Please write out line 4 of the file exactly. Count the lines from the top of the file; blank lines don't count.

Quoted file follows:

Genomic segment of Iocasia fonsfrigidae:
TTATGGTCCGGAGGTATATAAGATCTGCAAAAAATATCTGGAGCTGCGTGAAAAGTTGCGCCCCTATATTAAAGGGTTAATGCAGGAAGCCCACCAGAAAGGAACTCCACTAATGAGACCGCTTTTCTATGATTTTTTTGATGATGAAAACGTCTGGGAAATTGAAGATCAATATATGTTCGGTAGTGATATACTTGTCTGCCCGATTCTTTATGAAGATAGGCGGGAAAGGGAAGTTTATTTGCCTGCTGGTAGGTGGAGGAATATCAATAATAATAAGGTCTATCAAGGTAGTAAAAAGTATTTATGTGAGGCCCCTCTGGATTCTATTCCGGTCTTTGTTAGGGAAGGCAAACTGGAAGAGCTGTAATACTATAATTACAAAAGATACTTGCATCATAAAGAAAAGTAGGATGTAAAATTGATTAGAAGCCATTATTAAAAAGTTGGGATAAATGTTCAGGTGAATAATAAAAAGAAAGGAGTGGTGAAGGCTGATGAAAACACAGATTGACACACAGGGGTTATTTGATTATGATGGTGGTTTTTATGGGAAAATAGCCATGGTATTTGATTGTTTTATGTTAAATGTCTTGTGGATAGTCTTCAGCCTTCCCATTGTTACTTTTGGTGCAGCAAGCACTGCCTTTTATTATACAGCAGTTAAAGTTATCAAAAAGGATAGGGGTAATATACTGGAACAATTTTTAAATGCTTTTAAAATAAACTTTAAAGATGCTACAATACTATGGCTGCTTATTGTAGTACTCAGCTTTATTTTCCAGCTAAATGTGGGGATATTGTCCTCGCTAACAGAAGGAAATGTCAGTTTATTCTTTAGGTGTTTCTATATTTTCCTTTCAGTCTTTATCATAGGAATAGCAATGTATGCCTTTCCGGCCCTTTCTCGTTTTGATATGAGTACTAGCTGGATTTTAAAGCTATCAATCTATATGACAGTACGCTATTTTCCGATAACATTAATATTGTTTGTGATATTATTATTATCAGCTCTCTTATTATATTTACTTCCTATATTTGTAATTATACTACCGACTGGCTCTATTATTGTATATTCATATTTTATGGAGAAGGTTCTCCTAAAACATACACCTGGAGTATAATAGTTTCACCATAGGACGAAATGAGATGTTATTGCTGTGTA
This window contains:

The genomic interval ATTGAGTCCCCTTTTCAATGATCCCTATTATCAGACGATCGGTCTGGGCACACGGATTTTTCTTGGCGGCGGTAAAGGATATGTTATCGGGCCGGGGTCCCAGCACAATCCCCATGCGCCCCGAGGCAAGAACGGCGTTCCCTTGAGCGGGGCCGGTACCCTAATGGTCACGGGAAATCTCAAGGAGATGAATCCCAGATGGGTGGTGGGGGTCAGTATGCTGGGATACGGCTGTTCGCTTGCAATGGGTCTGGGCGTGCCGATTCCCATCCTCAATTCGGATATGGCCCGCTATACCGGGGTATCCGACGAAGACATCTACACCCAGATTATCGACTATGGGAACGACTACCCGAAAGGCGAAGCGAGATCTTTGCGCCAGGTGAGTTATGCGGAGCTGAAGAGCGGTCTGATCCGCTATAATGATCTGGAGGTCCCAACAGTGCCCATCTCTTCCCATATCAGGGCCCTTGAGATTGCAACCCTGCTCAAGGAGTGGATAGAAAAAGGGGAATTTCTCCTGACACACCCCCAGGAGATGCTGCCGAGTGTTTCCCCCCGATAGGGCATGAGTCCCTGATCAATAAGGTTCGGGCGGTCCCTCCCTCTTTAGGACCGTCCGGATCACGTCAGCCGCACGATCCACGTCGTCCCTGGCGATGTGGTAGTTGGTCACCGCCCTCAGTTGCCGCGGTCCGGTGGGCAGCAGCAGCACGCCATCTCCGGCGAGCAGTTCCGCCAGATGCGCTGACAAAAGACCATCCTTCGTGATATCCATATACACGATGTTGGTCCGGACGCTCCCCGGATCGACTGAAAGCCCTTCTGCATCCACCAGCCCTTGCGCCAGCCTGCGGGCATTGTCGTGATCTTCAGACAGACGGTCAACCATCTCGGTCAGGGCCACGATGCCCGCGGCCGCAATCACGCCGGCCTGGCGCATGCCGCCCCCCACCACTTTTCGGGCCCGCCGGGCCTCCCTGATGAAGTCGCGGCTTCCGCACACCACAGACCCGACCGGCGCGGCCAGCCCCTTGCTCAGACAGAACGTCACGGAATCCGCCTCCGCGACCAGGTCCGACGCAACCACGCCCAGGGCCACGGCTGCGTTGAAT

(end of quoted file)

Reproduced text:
The genomic interval ATTGAGTCCCCTTTTCAATGATCCCTATTATCAGACGATCGGTCTGGGCACACGGATTTTTCTTGGCGGCGGTAAAGGATATGTTATCGGGCCGGGGTCCCAGCACAATCCCCATGCGCCCCGAGGCAAGAACGGCGTTCCCTTGAGCGGGGCCGGTACCCTAATGGTCACGGGAAATCTCAAGGAGATGAATCCCAGATGGGTGGTGGGGGTCAGTATGCTGGGATACGGCTGTTCGCTTGCAATGGGTCTGGGCGTGCCGATTCCCATCCTCAATTCGGATATGGCCCGCTATACCGGGGTATCCGACGAAGACATCTACACCCAGATTATCGACTATGGGAACGACTACCCGAAAGGCGAAGCGAGATCTTTGCGCCAGGTGAGTTATGCGGAGCTGAAGAGCGGTCTGATCCGCTATAATGATCTGGAGGTCCCAACAGTGCCCATCTCTTCCCATATCAGGGCCCTTGAGATTGCAACCCTGCTCAAGGAGTGGATAGAAAAAGGGGAATTTCTCCTGACACACCCCCAGGAGATGCTGCCGAGTGTTTCCCCCCGATAGGGCATGAGTCCCTGATCAATAAGGTTCGGGCGGTCCCTCCCTCTTTAGGACCGTCCGGATCACGTCAGCCGCACGATCCACGTCGTCCCTGGCGATGTGGTAGTTGGTCACCGCCCTCAGTTGCCGCGGTCCGGTGGGCAGCAGCAGCACGCCATCTCCGGCGAGCAGTTCCGCCAGATGCGCTGACAAAAGACCATCCTTCGTGATATCCATATACACGATGTTGGTCCGGACGCTCCCCGGATCGACTGAAAGCCCTTCTGCATCCACCAGCCCTTGCGCCAGCCTGCGGGCATTGTCGTGATCTTCAGACAGACGGTCAACCATCTCGGTCAGGGCCACGATGCCCGCGGCCGCAATCACGCCGGCCTGGCGCATGCCGCCCCCCACCACTTTTCGGGCCCGCCGGGCCTCCCTGATGAAGTCGCGGCTTCCGCACACCACAGACCCGACCGGCGCGGCCAGCCCCTTGCTCAGACAGAACGTCACGGAATCCGCCTCCGCGACCAGGTCCGACGCAACCACGCCCAGGGCCACGGCTGCGTTGAAT